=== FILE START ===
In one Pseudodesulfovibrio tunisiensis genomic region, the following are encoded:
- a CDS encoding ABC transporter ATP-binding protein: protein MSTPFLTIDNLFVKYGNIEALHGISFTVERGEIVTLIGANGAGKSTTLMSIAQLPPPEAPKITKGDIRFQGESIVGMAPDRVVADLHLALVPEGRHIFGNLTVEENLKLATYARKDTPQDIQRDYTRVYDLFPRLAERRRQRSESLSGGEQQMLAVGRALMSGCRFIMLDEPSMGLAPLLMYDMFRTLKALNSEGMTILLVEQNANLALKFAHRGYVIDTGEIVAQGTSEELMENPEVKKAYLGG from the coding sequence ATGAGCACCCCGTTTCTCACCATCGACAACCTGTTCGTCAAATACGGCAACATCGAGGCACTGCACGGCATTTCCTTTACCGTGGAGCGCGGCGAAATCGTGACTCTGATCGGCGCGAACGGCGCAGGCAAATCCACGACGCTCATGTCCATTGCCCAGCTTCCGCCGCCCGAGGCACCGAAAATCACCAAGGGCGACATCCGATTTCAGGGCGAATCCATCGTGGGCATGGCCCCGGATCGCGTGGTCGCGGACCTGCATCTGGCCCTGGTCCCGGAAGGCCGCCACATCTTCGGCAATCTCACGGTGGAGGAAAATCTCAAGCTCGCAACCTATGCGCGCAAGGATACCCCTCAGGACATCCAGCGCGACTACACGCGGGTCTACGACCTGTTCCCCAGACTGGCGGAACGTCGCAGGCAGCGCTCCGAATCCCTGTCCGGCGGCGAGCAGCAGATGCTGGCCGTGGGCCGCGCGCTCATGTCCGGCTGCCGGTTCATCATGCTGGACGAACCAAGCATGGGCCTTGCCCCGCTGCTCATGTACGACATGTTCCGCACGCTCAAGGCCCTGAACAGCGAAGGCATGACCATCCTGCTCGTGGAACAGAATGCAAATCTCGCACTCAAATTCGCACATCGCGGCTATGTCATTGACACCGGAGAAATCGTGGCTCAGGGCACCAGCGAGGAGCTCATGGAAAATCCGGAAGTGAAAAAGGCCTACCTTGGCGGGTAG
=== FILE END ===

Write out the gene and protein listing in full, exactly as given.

In one Pseudodesulfovibrio tunisiensis genomic region, the following are encoded:
- a CDS encoding ABC transporter ATP-binding protein: protein MSTPFLTIDNLFVKYGNIEALHGISFTVERGEIVTLIGANGAGKSTTLMSIAQLPPPEAPKITKGDIRFQGESIVGMAPDRVVADLHLALVPEGRHIFGNLTVEENLKLATYARKDTPQDIQRDYTRVYDLFPRLAERRRQRSESLSGGEQQMLAVGRALMSGCRFIMLDEPSMGLAPLLMYDMFRTLKALNSEGMTILLVEQNANLALKFAHRGYVIDTGEIVAQGTSEELMENPEVKKAYLGG from the coding sequence ATGAGCACCCCGTTTCTCACCATCGACAACCTGTTCGTCAAATACGGCAACATCGAGGCACTGCACGGCATTTCCTTTACCGTGGAGCGCGGCGAAATCGTGACTCTGATCGGCGCGAACGGCGCAGGCAAATCCACGACGCTCATGTCCATTGCCCAGCTTCCGCCGCCCGAGGCACCGAAAATCACCAAGGGCGACATCCGATTTCAGGGCGAATCCATCGTGGGCATGGCCCCGGATCGCGTGGTCGCGGACCTGCATCTGGCCCTGGTCCCGGAAGGCCGCCACATCTTCGGCAATCTCACGGTGGAGGAAAATCTCAAGCTCGCAACCTATGCGCGCAAGGATACCCCTCAGGACATCCAGCGCGACTACACGCGGGTCTACGACCTGTTCCCCAGACTGGCGGAACGTCGCAGGCAGCGCTCCGAATCCCTGTCCGGCGGCGAGCAGCAGATGCTGGCCGTGGGCCGCGCGCTCATGTCCGGCTGCCGGTTCATCATGCTGGACGAACCAAGCATGGGCCTTGCCCCGCTGCTCATGTACGACATGTTCCGCACGCTCAAGGCCCTGAACAGCGAAGGCATGACCATCCTGCTCGTGGAACAGAATGCAAATCTCGCACTCAAATTCGCACATCGCGGCTATGTCATTGACACCGGAGAAATCGTGGCTCAGGGCACCAGCGAGGAGCTCATGGAAAATCCGGAAGTGAAAAAGGCCTACCTTGGCGGGTAG